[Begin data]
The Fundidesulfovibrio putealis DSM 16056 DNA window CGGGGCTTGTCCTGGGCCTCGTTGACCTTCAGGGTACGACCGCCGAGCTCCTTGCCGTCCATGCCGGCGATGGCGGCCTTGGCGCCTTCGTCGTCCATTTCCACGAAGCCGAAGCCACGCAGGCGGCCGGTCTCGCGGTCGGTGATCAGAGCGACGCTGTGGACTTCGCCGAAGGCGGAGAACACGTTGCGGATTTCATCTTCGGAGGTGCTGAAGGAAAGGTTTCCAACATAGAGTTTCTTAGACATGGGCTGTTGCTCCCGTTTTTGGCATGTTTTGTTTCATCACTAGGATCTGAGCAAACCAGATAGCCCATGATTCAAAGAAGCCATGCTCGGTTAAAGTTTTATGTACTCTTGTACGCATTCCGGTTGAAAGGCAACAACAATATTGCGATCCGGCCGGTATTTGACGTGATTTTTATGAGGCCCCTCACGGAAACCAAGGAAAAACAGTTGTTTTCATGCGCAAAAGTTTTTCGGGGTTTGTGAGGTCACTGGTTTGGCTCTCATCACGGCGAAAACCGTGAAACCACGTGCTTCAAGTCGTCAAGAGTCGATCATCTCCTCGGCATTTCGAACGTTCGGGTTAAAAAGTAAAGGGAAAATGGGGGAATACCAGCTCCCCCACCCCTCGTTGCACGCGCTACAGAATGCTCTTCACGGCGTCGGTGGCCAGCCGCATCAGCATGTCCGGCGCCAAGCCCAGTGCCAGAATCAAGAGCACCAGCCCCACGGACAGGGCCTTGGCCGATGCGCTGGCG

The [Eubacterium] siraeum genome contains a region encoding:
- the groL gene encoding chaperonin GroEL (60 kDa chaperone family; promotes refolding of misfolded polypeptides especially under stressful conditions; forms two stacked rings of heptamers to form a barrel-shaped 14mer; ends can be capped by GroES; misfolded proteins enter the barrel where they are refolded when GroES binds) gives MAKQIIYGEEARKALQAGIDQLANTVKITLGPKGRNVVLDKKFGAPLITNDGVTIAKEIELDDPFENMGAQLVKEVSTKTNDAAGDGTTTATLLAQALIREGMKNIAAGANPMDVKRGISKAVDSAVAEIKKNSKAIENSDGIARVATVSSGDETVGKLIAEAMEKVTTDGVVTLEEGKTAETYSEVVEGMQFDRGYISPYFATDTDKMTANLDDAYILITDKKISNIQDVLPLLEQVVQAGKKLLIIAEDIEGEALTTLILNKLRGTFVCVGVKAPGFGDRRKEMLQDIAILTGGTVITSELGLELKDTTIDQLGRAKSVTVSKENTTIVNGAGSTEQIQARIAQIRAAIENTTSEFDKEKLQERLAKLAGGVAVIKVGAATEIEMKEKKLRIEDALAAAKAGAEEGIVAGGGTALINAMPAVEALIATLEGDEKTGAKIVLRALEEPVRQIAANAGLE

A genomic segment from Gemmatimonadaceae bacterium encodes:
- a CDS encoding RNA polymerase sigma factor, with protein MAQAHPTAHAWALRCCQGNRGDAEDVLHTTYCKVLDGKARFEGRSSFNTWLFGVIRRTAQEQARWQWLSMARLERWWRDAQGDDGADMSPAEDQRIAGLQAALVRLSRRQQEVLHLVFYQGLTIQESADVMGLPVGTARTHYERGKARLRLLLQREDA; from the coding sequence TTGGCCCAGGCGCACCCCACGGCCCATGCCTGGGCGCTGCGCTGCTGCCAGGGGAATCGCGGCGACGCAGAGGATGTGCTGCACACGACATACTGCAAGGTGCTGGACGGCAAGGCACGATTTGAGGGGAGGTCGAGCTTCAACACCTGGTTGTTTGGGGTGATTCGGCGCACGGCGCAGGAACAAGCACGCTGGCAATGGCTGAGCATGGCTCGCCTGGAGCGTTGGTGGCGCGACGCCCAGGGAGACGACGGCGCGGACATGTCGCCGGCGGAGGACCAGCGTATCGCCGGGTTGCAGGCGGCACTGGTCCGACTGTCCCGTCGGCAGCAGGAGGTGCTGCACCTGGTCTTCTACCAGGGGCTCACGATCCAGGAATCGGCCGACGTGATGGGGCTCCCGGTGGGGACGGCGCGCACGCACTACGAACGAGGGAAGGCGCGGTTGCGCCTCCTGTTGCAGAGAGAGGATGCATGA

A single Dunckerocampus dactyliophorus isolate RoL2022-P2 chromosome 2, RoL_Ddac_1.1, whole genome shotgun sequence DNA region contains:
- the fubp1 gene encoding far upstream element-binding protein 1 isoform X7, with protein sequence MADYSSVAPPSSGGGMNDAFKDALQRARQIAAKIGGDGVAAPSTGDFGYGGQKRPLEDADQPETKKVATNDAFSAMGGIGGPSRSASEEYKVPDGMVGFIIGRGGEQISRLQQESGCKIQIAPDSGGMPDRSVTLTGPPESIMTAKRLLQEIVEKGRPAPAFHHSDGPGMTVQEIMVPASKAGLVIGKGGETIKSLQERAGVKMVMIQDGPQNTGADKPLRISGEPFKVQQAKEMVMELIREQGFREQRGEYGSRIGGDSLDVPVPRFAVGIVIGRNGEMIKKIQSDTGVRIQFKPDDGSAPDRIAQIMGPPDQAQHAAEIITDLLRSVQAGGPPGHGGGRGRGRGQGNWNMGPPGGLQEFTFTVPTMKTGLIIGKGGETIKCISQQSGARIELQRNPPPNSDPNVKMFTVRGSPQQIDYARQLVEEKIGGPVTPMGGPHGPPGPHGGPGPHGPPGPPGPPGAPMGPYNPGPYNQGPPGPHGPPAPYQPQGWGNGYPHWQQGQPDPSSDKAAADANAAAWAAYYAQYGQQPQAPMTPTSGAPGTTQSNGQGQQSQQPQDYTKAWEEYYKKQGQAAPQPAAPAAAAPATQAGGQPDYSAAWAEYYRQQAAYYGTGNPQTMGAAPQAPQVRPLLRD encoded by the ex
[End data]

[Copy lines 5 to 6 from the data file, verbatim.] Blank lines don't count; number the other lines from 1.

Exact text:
- a CDS encoding RNA polymerase sigma factor, with protein MAQAHPTAHAWALRCCQGNRGDAEDVLHTTYCKVLDGKARFEGRSSFNTWLFGVIRRTAQEQARWQWLSMARLERWWRDAQGDDGADMSPAEDQRIAGLQAALVRLSRRQQEVLHLVFYQGLTIQESADVMGLPVGTARTHYERGKARLRLLLQREDA; from the coding sequence TTGGCCCAGGCGCACCCCACGGCCCATGCCTGGGCGCTGCGCTGCTGCCAGGGGAATCGCGGCGACGCAGAGGATGTGCTGCACACGACATACTGCAAGGTGCTGGACGGCAAGGCACGATTTGAGGGGAGGTCGAGCTTCAACACCTGGTTGTTTGGGGTGATTCGGCGCACGGCGCAGGAACAAGCACGCTGGCAATGGCTGAGCATGGCTCGCCTGGAGCGTTGGTGGCGCGACGCCCAGGGAGACGACGGCGCGGACATGTCGCCGGCGGAGGACCAGCGTATCGCCGGGTTGCAGGCGGCACTGGTCCGACTGTCCCGTCGGCAGCAGGAGGTGCTGCACCTGGTCTTCTACCAGGGGCTCACGATCCAGGAATCGGCCGACGTGATGGGGCTCCCGGTGGGGACGGCGCGCACGCACTACGAACGAGGGAAGGCGCGGTTGCGCCTCCTGTTGCAGAGAGAGGATGCATGA

A single Dunckerocampus dactyliophorus isolate RoL2022-P2 chromosome 2, RoL_Ddac_1.1, whole genome shotgun sequence DNA region contains: